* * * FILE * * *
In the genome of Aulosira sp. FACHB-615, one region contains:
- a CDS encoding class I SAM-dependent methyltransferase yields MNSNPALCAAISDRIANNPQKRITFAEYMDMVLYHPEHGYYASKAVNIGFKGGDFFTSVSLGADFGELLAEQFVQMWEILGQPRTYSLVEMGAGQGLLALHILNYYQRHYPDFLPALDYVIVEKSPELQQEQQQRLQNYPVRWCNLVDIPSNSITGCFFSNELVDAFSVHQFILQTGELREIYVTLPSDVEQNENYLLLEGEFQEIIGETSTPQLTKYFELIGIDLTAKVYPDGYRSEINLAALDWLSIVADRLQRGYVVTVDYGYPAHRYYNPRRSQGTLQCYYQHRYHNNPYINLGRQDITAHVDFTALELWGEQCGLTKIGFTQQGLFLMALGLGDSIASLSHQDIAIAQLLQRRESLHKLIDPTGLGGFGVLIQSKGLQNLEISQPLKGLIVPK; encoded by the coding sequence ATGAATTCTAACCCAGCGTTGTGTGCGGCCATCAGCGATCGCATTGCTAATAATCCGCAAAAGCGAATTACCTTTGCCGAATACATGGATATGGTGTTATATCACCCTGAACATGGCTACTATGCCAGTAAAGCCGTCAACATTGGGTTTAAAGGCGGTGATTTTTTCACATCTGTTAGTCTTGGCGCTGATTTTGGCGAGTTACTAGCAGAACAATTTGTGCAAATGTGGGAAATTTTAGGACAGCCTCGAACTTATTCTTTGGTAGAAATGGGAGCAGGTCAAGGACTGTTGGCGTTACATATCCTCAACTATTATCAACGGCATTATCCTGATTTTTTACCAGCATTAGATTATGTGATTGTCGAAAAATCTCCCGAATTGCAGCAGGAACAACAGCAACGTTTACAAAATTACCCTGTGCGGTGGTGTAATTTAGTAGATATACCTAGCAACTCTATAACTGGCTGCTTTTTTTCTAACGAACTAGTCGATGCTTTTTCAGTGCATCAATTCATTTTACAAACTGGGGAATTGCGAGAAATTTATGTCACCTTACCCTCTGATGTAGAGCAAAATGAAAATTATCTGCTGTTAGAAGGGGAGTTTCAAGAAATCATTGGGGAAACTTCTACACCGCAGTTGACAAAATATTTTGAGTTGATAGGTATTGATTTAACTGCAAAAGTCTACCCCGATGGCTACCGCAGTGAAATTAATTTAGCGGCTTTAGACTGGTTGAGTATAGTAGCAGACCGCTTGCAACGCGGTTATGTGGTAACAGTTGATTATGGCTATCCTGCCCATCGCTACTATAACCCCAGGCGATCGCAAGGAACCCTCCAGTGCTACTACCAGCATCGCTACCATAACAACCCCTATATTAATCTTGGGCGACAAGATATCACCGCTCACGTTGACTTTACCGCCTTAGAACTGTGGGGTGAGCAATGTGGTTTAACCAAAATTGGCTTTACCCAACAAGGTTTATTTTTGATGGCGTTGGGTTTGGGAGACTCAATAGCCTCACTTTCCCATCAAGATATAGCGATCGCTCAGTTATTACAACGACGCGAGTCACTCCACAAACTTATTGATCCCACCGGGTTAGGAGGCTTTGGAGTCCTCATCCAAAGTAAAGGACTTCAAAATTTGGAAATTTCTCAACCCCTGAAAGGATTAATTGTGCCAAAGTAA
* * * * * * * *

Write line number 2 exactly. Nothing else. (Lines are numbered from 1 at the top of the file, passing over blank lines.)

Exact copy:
- a CDS encoding class I SAM-dependent methyltransferase yields MNSNPALCAAISDRIANNPQKRITFAEYMDMVLYHPEHGYYASKAVNIGFKGGDFFTSVSLGADFGELLAEQFVQMWEILGQPRTYSLVEMGAGQGLLALHILNYYQRHYPDFLPALDYVIVEKSPELQQEQQQRLQNYPVRWCNLVDIPSNSITGCFFSNELVDAFSVHQFILQTGELREIYVTLPSDVEQNENYLLLEGEFQEIIGETSTPQLTKYFELIGIDLTAKVYPDGYRSEINLAALDWLSIVADRLQRGYVVTVDYGYPAHRYYNPRRSQGTLQCYYQHRYHNNPYINLGRQDITAHVDFTALELWGEQCGLTKIGFTQQGLFLMALGLGDSIASLSHQDIAIAQLLQRRESLHKLIDPTGLGGFGVLIQSKGLQNLEISQPLKGLIVPK; encoded by the coding sequence ATGAATTCTAACCCAGCGTTGTGTGCGGCCATCAGCGATCGCATTGCTAATAATCCGCAAAAGCGAATTACCTTTGCCGAATACATGGATATGGTGTTATATCACCCTGAACATGGCTACTATGCCAGTAAAGCCGTCAACATTGGGTTTAAAGGCGGTGATTTTTTCACATCTGTTAGTCTTGGCGCTGATTTTGGCGAGTTACTAGCAGAACAATTTGTGCAAATGTGGGAAATTTTAGGACAGCCTCGAACTTATTCTTTGGTAGAAATGGGAGCAGGTCAAGGACTGTTGGCGTTACATATCCTCAACTATTATCAACGGCATTATCCTGATTTTTTACCAGCATTAGATTATGTGATTGTCGAAAAATCTCCCGAATTGCAGCAGGAACAACAGCAACGTTTACAAAATTACCCTGTGCGGTGGTGTAATTTAGTAGATATACCTAGCAACTCTATAACTGGCTGCTTTTTTTCTAACGAACTAGTCGATGCTTTTTCAGTGCATCAATTCATTTTACAAACTGGGGAATTGCGAGAAATTTATGTCACCTTACCCTCTGATGTAGAGCAAAATGAAAATTATCTGCTGTTAGAAGGGGAGTTTCAAGAAATCATTGGGGAAACTTCTACACCGCAGTTGACAAAATATTTTGAGTTGATAGGTATTGATTTAACTGCAAAAGTCTACCCCGATGGCTACCGCAGTGAAATTAATTTAGCGGCTTTAGACTGGTTGAGTATAGTAGCAGACCGCTTGCAACGCGGTTATGTGGTAACAGTTGATTATGGCTATCCTGCCCATCGCTACTATAACCCCAGGCGATCGCAAGGAACCCTCCAGTGCTACTACCAGCATCGCTACCATAACAACCCCTATATTAATCTTGGGCGACAAGATATCACCGCTCACGTTGACTTTACCGCCTTAGAACTGTGGGGTGAGCAATGTGGTTTAACCAAAATTGGCTTTACCCAACAAGGTTTATTTTTGATGGCGTTGGGTTTGGGAGACTCAATAGCCTCACTTTCCCATCAAGATATAGCGATCGCTCAGTTATTACAACGACGCGAGTCACTCCACAAACTTATTGATCCCACCGGGTTAGGAGGCTTTGGAGTCCTCATCCAAAGTAAAGGACTTCAAAATTTGGAAATTTCTCAACCCCTGAAAGGATTAATTGTGCCAAAGTAA